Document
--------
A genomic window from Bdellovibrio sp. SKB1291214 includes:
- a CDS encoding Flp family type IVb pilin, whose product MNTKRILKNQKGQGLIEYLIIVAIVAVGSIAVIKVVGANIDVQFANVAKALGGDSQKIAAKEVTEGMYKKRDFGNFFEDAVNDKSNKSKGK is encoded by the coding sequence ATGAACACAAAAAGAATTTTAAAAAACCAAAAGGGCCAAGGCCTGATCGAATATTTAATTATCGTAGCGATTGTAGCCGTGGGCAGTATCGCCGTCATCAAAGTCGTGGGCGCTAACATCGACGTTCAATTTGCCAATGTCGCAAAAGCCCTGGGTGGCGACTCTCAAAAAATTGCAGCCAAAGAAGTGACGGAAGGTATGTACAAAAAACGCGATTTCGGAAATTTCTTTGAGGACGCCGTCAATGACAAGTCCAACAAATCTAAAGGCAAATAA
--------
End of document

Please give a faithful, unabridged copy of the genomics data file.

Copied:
A genomic window from Bdellovibrio sp. SKB1291214 includes:
- a CDS encoding Flp family type IVb pilin, whose product MNTKRILKNQKGQGLIEYLIIVAIVAVGSIAVIKVVGANIDVQFANVAKALGGDSQKIAAKEVTEGMYKKRDFGNFFEDAVNDKSNKSKGK is encoded by the coding sequence ATGAACACAAAAAGAATTTTAAAAAACCAAAAGGGCCAAGGCCTGATCGAATATTTAATTATCGTAGCGATTGTAGCCGTGGGCAGTATCGCCGTCATCAAAGTCGTGGGCGCTAACATCGACGTTCAATTTGCCAATGTCGCAAAAGCCCTGGGTGGCGACTCTCAAAAAATTGCAGCCAAAGAAGTGACGGAAGGTATGTACAAAAAACGCGATTTCGGAAATTTCTTTGAGGACGCCGTCAATGACAAGTCCAACAAATCTAAAGGCAAATAA